There are different varieties of spring onions to choose from, such as the White Lisbon and the Evergreen Bunching. Consider the size and flavour profile that suits your taste and garden space.

Once you’ve harvested your spring onions, get creative in the kitchen! They can be used in a variety of dishes, from salads and stir-fries to soups and omelettes. They are also great for Chinese-style meals.

While spring onions are generally hardy, they can be susceptible to pests and diseases such as onion maggots and downy mildew. To prevent these issues, practice crop rotation, keep the area clean, and provide good airflow around the plants.

If you have limited space, don’t worry! Spring onions don’t take up a lot of space but can also be grown in containers or small raised beds.


If you’re looking to add a pop of vibrant colour to your dishes, beetroot is a fantastic choice. Not only does it bring a beautiful deep red hue, but it also offers a range of health benefits. Beetroot is packed with essential nutrients like folate, potassium, and vitamin C, making it a great addition to a well-balanced diet.

There are different varieties of beetroot that you can grow in your garden. From the classic red beetroot to the golden and striped varieties, you have plenty of options to choose from. Experimenting with different types can add a fun twist to your meals.

If you’re limited in space, you can also grow beetroot in containers. Choose a pot with sufficient drainage, fill it with rich soil, and sow seeds about an inch apart. Keep the soil consistently moist, and you’ll have fresh beetroot in no time. These are one of the easiest vegetables to grow.

Once your beetroot is ready to harvest, you can enjoy it in a variety of delicious recipes. From roasted beetroot, in salads to beetroot hummus, the possibilities are endless.

However, be aware of common pests and diseases that can affect your beetroot plants, such as aphids and fungal infections. Regularly inspect your plants and take necessary measures to prevent and treat these issues.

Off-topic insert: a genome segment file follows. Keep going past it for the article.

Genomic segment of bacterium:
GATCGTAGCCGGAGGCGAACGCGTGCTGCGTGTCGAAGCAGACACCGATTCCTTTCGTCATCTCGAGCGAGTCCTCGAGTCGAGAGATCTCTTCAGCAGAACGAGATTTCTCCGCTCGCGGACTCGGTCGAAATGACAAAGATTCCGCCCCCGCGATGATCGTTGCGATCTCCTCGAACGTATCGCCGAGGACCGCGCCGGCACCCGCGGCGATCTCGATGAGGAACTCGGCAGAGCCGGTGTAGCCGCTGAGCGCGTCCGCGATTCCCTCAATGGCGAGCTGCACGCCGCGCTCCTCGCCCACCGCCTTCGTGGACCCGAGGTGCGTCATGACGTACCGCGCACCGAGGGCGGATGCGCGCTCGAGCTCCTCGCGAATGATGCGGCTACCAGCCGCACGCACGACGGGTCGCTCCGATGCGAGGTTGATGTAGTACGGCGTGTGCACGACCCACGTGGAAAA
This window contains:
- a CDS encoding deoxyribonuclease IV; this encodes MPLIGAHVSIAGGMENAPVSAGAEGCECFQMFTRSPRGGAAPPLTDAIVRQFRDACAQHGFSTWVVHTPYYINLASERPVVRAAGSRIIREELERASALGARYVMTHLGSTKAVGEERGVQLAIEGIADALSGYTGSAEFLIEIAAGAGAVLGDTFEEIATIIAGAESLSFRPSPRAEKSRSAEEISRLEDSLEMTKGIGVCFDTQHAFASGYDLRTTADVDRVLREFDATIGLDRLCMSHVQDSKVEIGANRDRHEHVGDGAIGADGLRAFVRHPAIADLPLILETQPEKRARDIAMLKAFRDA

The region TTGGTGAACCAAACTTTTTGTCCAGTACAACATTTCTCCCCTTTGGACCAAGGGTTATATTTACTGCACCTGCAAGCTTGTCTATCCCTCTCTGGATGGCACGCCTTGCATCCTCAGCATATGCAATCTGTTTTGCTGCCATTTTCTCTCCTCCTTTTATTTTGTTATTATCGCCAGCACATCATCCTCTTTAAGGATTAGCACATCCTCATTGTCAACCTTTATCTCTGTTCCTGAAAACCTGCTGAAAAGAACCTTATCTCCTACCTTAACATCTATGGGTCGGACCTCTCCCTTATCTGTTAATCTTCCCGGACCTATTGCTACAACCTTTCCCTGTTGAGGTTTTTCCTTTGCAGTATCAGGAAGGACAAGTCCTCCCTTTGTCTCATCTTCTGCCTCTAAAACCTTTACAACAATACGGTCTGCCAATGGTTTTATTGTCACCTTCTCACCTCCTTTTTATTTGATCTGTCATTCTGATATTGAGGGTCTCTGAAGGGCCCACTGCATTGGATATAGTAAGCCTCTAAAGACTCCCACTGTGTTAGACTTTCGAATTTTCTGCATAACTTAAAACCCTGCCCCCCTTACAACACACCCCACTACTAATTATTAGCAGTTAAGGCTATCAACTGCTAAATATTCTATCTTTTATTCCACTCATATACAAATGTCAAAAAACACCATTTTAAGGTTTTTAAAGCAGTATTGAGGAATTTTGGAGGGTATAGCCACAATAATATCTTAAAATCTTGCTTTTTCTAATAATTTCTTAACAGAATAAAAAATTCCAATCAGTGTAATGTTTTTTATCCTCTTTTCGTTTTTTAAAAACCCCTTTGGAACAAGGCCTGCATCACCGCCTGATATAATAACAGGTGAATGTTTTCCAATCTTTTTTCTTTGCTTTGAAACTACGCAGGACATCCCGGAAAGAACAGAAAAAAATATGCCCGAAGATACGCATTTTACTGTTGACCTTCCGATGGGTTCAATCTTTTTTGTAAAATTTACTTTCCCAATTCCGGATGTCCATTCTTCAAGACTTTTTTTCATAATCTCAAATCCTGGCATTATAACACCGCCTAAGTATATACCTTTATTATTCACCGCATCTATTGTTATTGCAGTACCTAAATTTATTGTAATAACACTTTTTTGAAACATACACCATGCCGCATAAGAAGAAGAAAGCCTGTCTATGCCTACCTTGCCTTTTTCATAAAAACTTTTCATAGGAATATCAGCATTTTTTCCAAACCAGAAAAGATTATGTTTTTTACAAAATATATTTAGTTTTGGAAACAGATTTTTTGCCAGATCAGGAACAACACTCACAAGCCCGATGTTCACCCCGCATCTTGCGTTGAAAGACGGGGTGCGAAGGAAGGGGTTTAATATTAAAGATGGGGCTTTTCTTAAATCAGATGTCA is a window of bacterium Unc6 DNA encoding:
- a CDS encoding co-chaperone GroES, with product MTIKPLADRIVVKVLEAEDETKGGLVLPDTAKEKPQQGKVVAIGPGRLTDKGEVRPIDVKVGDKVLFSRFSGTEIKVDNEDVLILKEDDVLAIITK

Now let’s move on to a summer favourite in our garden: tomatoes.


After exploring the wonders of growing beetroot, it’s time to dive into the world of the tomato. I must admit, there’s something truly satisfying about plucking a juicy tomato right off the vine and savouring its sweet, tangy flavour.

They are not one of the easiest vegetables to grow but they are fairly easy. Just remember when you’re growing tomatoes that they love a sunny position.

Depending on your preferred type of tomato, you can choose fairly large ones or cherry tomatoes. Generally speaking, cherry tomatoes tend to be a smaller plant where the tomatoes are produced in a shorter space of time. They thrive in pots and even grow happily in hanging baskets or window boxes.

easy vegetables - tomato

Tomatoes are grown as a cordon tomato or bush plant, which are the easiest to grow for beginner gardeners.

When it comes to choosing the best tomato varieties for beginners, consider starting with determinate types like ‘Celebrity’ or ‘Roma’. These varieties are compact, disease-resistant, and produce abundant fruit. To prevent pests like aphids or tomato hornworms, try companion planting with basil or marigolds, as their strong scents deter these unwanted guests.

Now, let’s talk about recipes! Whether you’re craving a fresh Caprese salad or a homemade marinara sauce, homegrown tomatoes are a game-changer. I love tossing sliced tomatoes with mozzarella and fresh basil and drizzling them with olive oil and balsamic vinegar for a refreshing summer salad. And who can resist the aroma of a simmering tomato sauce, picked fresh from your own garden?

As we move on to the next topic, let’s not forget the versatility and abundance of another easy-to-grow vegetable—the courgette.